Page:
“I had sent film out all over the country on this kid and I would get the same things back — he wasn’t big enough, he wasn’t tall enough, he wasn’t fast enough, didn’t have enough bounce,” Sherrill said. “My response was always the same: every time I put Terry Taylor in uniform, my team seems to win. I don’t know, I think that’s why we keep score, though, if I’m not mistaken. I even told a couple major Division I coaches, ‘Fine, don’t recruit him or sign him, but if he is on your team, your team has a really good chance of winning.’”
Another thing that Sherrill says that set Taylor apart from others was his selflessness towards the game at a young age.
He says there were numerous nights when his young star would be on the verge of a double-double or even triple-double, and that he would draw up a play to get him that extra point, assist or rebound. But instead of taking a screen, Taylor often set the screen so his teammate could drive for an easy basket or that he would power himself inside the paint and pass the ball out beyond the arc to now APSU wide receiver DeAngelo Wilson, who would drain the three.
In addition to an unselfish approach, Taylor also exhibited an unrivaled passion for basketball, a passion that sometimes was to his coach’s dismay.
“I used to have to turn the gym’s lights out on him,” Sherrill said. “I’d tell him, ‘Terry, my wife has dinner on the table. I have to go home, no more king of the hill. It’s time for you to go home too.’…He was always one of those guys that was there an hour after practice.
“We had rough practices, too. We’d run, we’d sprint, we would do a bunch of work and he was still grabbing a ball off the rack when I was putting them up, just so he could get a little more work in or play another game with the basketball in his hands. There is no substitute for being a grinder, a blue-collar guy and that’s who he is, it’s always who he’s been.”
Both traits were on full display during Taylor’s legendary four-years in Clarksville, but nothing seemed to stand out more than his commitment to APSU and the culture surrounding the program.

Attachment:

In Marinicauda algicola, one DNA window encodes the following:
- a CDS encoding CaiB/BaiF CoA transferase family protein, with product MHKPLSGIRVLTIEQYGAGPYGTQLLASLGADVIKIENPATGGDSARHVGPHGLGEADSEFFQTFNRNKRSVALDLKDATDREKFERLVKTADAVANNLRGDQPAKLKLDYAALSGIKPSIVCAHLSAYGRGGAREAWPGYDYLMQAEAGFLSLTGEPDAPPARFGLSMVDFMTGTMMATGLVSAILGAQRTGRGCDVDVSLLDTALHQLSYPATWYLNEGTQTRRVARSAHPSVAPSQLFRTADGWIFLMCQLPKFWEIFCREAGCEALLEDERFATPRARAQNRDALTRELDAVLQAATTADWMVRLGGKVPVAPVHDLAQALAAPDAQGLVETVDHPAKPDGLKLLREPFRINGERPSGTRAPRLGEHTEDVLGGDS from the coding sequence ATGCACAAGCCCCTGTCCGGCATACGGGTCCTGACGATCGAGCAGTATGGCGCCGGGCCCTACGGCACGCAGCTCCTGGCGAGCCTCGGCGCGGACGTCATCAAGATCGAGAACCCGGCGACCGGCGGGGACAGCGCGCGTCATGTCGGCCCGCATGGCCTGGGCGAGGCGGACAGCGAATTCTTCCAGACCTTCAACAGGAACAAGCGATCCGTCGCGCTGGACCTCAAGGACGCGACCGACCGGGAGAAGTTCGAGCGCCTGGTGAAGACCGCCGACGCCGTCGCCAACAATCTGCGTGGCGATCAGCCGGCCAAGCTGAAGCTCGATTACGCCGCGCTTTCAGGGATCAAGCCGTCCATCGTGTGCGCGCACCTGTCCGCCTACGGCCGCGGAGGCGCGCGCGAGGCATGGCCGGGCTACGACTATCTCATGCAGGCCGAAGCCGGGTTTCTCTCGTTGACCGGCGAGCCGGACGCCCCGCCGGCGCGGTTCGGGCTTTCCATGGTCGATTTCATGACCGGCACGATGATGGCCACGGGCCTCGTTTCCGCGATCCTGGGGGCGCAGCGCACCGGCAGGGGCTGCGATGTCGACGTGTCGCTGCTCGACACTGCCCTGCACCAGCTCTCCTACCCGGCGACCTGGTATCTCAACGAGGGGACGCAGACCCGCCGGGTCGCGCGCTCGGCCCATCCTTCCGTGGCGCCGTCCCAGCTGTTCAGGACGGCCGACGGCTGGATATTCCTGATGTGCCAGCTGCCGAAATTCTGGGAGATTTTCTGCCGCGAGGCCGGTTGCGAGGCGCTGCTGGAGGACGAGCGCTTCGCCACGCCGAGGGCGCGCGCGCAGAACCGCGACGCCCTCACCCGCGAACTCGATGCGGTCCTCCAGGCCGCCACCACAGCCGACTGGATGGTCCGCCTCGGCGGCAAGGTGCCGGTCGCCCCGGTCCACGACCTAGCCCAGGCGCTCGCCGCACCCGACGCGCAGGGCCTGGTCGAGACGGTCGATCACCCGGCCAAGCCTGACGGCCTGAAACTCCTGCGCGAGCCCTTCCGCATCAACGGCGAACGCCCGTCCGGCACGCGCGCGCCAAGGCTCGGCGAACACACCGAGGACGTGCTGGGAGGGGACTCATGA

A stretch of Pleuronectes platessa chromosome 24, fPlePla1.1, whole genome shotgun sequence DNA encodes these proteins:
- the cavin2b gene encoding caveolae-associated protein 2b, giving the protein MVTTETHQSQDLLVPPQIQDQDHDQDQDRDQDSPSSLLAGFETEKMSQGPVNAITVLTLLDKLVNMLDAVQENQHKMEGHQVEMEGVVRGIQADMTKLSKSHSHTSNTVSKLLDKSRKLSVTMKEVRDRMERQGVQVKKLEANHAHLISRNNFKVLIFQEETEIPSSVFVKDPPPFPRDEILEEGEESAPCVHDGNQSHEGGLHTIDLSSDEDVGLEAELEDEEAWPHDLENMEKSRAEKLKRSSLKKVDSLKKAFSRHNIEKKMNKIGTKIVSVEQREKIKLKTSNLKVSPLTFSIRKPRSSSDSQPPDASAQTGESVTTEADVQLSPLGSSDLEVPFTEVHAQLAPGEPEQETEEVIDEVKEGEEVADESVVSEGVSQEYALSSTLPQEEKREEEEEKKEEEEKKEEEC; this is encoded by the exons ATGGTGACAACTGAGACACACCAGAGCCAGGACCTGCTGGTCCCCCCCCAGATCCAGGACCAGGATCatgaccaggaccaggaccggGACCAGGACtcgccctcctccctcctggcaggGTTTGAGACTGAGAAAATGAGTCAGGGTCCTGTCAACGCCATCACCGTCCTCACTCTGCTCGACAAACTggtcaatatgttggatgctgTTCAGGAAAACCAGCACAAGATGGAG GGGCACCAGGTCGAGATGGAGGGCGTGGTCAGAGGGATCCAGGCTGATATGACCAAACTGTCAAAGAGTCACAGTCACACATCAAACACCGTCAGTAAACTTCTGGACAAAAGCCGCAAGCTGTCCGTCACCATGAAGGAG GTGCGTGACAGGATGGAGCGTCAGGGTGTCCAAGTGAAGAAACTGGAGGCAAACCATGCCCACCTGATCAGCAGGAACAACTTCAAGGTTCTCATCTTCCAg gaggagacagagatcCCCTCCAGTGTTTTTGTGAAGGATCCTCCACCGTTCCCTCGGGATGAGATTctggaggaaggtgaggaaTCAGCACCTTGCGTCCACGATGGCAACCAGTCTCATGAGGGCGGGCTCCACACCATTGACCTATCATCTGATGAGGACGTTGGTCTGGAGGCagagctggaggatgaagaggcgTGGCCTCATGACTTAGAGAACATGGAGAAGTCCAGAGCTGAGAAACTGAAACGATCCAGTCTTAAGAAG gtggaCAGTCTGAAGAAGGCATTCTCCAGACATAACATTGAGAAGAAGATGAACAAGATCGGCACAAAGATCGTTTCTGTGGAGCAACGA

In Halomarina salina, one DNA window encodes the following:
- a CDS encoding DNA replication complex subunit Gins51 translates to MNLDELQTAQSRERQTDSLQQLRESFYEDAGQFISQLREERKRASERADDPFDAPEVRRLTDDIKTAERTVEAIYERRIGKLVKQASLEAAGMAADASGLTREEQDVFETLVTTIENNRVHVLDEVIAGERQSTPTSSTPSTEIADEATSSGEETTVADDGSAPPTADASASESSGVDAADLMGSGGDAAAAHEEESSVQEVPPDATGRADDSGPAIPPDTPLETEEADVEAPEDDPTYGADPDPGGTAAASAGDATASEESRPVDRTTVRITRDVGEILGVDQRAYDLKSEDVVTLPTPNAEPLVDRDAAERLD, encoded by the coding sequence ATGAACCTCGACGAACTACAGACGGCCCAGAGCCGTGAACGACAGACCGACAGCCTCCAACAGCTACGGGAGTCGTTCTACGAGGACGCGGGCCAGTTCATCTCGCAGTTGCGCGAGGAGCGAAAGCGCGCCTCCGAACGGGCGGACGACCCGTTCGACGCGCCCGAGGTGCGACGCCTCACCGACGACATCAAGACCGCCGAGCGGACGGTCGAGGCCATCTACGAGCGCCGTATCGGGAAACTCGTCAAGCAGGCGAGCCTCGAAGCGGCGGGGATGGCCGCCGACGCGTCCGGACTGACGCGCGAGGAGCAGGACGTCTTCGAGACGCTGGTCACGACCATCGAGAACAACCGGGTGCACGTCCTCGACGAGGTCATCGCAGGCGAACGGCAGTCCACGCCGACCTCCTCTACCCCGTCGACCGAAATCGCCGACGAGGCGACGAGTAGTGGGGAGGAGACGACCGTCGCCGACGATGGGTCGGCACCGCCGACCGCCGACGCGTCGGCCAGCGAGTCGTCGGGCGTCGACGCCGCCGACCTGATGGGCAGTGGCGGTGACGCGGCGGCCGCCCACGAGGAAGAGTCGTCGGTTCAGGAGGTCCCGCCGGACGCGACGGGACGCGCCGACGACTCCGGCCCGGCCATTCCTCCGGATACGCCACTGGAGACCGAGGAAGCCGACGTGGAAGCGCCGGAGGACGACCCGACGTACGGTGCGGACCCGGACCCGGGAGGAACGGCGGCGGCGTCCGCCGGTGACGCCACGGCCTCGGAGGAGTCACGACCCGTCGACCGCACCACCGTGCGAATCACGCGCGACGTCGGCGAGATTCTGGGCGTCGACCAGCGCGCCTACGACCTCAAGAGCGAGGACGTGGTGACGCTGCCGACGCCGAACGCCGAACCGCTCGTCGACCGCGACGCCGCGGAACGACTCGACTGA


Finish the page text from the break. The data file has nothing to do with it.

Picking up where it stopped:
While he committed to APSU when Dave Loos was at the helm of the team, Taylor never played under the OVC’s winningest head coach. Rather, Loos retired in March of 2017 after 27 years and the newly vacant seat was filled by South Carolina Associate Matt Figger.
Taylor retained his commitment to APSU despite the coaching change and remained at the university with Figger through heavy roster and coaching turnaround. He was the only player to play for the coach for more than two years.
The list of achievements and accolades that Taylor accomplished during his collegiate career under Figger is seemingly endless.
From 17 OVC Player of the Week awards, to two OVC Player of the Year honors, a pair of All-American selections; Terry Taylor is the most decorated student-athlete that APSU has ever seen to date and will also go down as one of the greatest athletes to ever play in the OVC.
Despite all of this, many do not believe he has the capability to succeed at the next level due to his height and other factors he has heard since high school.
People will continue to critique his game as they do all prospects, but before a person writes off a single achievement, they should first look into the rafters at a Bowling Green High School or APSU basketball game.
There will never be another Purple or Governor to ever garner the number 21 again. The reasons for such are endless.